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Syber Realty
201-1449 St. Paul Street
Kelowna, BC
Canada  V1Y 2E5

Phone 250.862.8100

Fax 250.862.8300

 email@syberrealty.com

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Appraising a Hotel or Motel

Hotel appraisals are required when a property is transacting or refinanced. Like most real estate investments, hotels and motels can be valued by the three common appraisal methods which include the Cost Approach, Direct Comparison Approach and the Income Approach. Hotels and motels are commonly bought and sold on their ability to generate income; therefore are most appropriately valued by the Income Approach.

The Cost Approach involves estimating the replacement cost of the building and deducting all forms of depreciation. The value of the land is then added to the depreciated value of the building to produce an estimate of value. This approach may provide a reliable estimate of value of new or proposed properties, as hotels are especially susceptible to economic depreciation, thus this approach is often met with scepticism from knowledgeable investors.

The Direct Comparison Approach can be used for small motels where, due to their size, they are often uneconomical operations, but they provide accommodation and employment for the owner and their family. For hotels and larger motels, this approach is often utilized as a secondary method that provides support for the Income Approach valuation.

Income Approach Methods

In general, there are two preferred methods available within the Income Approach. They are:

  • Direct capitalization method, and
  • Discounted cash flow analysis.

Both methods convert future income into a present value.

The Direct Capitalization Method

Direct capitalization converts or “capitalizes” a property’s net operating income into an estimate of market value using a capitalization rate. The capitalization rate is a reflection of the investor’s opinion about the risk associated with the investment and the characteristics offered by the property in comparison to other investment opportunities.

Market Value

=

Net Annual Operating Income

Capitalization Rate

The Discounted Cash Flow Method

This method converts future revenue into a present value by discounting each future benefit at an appropriate yield rate. 5 and 10 year investment horizons are the most common. The procedure utilized to convert annual income and reversion into present value is called discounting, while the required yield rate of return is called the discount rate. The discounting procedure presumes that the investor will receive a satisfactory return on the investment and complete recovery of the capital invested. Yield Capitalization is also called the Discounted Cash Flow method (DCF) because a discount rate is used to calculate the present value of anticipated future cash flows.

Hotel Values Rely Upon Actual Performance

Perhaps more than any other income producing property, the value of hotel real estate relates to its actual performance. While there are many hotels of similar nature, often they do not have the same type of attributes, room mix, room finishes, restaurants, franchise affiliations, labour arrangements, etc. Therefore, in this valuation procedure, actual historical income and expenses form the starting point in the appraisal process.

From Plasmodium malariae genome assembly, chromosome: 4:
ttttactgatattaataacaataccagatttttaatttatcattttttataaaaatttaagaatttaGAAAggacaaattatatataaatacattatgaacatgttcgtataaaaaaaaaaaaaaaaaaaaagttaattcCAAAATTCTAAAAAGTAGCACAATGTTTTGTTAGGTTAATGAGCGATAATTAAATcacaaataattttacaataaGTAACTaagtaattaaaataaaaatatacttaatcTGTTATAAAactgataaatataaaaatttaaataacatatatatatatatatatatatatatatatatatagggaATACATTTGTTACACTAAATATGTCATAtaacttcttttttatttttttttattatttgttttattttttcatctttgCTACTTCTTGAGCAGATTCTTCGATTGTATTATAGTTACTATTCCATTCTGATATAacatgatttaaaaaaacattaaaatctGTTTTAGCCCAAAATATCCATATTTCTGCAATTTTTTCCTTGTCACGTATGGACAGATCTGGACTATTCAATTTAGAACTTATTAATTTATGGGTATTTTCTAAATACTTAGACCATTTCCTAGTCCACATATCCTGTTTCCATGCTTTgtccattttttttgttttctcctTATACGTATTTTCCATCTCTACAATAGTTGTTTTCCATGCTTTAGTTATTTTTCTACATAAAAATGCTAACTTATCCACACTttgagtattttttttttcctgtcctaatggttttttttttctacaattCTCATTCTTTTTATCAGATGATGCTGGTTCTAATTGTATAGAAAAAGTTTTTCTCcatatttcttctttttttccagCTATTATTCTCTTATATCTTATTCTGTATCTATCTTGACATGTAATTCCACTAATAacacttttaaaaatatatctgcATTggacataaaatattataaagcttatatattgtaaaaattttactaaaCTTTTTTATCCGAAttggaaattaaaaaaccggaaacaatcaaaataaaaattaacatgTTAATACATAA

Stabilizing Income and Expense Figures

Since the hotel business has a tendency to fluctuate from year to year, hotel values are generally established on the basis of stabilized incomes and expenses. This procedure follows the steps that a prudent purchaser would take in considering the value of a hotel. The appraiser compares the actual performance of a hotel to industry norms and makes adjustments to actual performance where necessary.

Hotel Values are Sensitive to Market Changes

The market value of a hotel is sensitive to changes in the marketplace. As the revenue generated from a hotel relies upon short term stays, a drop or rise in occupancy produces an immediate and corresponding drop or rise in income. Furthermore, the hotel industry is cyclical in nature and therefore values can be expected to rise and fall over time. The rise of the Canadian dollar and significant events such as 9/11 and the SARS outbreak are examples of events that have affected the hospitality industry.

Analyzing Sales to Extract a Capitalization Rate

An accurate appraisal is contingent upon the appraiser having access to the financial performance of recently transacted comparable properties. It is critical that the same analysis utilized to derive a capitalization rate from the comparable sales is applied when valuing the subject hotel.  

Conclusion

The appraisal of a hotel is both interesting and challenging and is usually completed by an appraiser experienced in the analysis of the many variables that exist in a hospitality industry. Knowledge of industry performance and current transactions are essential elements of a well-prepared appraisal report.

Guest Contributor:

Adrian Rizzo, AACI, P. App is an associate with Kent-Macpherson in Kelowna, BC. He specializes in the valuation and assessment appeals of hotels and motels throughout B.C. He can be reached at 250-763-2236 or This email address is being protected from spambots. You need JavaScript enabled to view it.">This email address is being protected from spambots. You need JavaScript enabled to view it.